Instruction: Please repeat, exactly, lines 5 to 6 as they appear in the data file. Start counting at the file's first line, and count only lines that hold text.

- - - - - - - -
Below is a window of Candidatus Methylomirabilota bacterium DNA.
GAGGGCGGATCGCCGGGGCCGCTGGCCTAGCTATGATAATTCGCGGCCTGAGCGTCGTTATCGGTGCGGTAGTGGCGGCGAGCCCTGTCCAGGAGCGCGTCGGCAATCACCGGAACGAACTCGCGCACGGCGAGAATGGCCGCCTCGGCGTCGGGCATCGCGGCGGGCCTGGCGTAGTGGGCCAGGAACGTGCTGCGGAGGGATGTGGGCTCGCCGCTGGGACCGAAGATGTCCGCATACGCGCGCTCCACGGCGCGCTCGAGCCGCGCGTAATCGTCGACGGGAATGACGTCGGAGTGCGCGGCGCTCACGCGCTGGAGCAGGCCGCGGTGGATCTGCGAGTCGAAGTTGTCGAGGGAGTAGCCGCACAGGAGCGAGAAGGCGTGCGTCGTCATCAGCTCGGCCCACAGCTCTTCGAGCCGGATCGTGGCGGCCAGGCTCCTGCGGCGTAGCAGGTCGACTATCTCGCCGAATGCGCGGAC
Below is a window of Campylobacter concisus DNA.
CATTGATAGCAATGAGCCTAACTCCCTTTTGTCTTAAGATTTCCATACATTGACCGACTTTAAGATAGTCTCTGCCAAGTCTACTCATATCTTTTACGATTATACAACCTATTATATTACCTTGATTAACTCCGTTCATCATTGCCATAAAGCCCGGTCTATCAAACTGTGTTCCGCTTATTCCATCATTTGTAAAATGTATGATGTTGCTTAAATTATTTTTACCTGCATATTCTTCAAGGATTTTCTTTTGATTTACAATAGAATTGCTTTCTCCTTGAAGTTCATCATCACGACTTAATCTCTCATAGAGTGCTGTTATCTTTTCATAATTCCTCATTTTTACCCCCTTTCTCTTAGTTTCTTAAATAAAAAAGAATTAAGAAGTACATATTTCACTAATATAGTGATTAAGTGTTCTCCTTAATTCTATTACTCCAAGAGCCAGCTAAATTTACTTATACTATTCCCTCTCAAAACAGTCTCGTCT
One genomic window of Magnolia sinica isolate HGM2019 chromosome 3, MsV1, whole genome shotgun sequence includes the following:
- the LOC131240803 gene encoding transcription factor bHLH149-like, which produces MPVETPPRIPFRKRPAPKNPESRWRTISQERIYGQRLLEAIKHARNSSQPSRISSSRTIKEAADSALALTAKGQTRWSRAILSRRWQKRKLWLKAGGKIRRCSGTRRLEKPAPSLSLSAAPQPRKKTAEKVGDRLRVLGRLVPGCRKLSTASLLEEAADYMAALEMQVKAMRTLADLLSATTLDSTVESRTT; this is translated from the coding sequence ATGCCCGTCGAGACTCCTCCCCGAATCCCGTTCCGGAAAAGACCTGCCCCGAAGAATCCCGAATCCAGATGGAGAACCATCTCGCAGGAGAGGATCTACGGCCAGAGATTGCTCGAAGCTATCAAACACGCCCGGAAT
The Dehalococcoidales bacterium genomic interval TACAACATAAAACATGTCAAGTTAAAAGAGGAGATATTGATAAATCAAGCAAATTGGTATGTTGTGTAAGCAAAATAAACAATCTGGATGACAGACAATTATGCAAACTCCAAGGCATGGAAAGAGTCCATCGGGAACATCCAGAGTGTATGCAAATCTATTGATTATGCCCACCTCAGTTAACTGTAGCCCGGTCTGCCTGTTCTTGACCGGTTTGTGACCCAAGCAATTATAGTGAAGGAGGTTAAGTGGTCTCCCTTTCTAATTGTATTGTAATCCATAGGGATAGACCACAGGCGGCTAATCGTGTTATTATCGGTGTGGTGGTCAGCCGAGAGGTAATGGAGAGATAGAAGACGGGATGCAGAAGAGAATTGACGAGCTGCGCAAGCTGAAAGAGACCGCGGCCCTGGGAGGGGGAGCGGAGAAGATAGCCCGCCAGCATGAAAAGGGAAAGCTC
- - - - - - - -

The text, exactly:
One genomic window of Magnolia sinica isolate HGM2019 chromosome 3, MsV1, whole genome shotgun sequence includes the following:
- the LOC131240803 gene encoding transcription factor bHLH149-like, which produces MPVETPPRIPFRKRPAPKNPESRWRTISQERIYGQRLLEAIKHARNSSQPSRISSSRTIKEAADSALALTAKGQTRWSRAILSRRWQKRKLWLKAGGKIRRCSGTRRLEKPAPSLSLSAAPQPRKKTAEKVGDRLRVLGRLVPGCRKLSTASLLEEAADYMAALEMQVKAMRTLADLLSATTLDSTVESRTT; this is translated from the coding sequence ATGCCCGTCGAGACTCCTCCCCGAATCCCGTTCCGGAAAAGACCTGCCCCGAAGAATCCCGAATCCAGATGGAGAACCATCTCGCAGGAGAGGATCTACGGCCAGAGATTGCTCGAAGCTATCAAACACGCCCGGAAT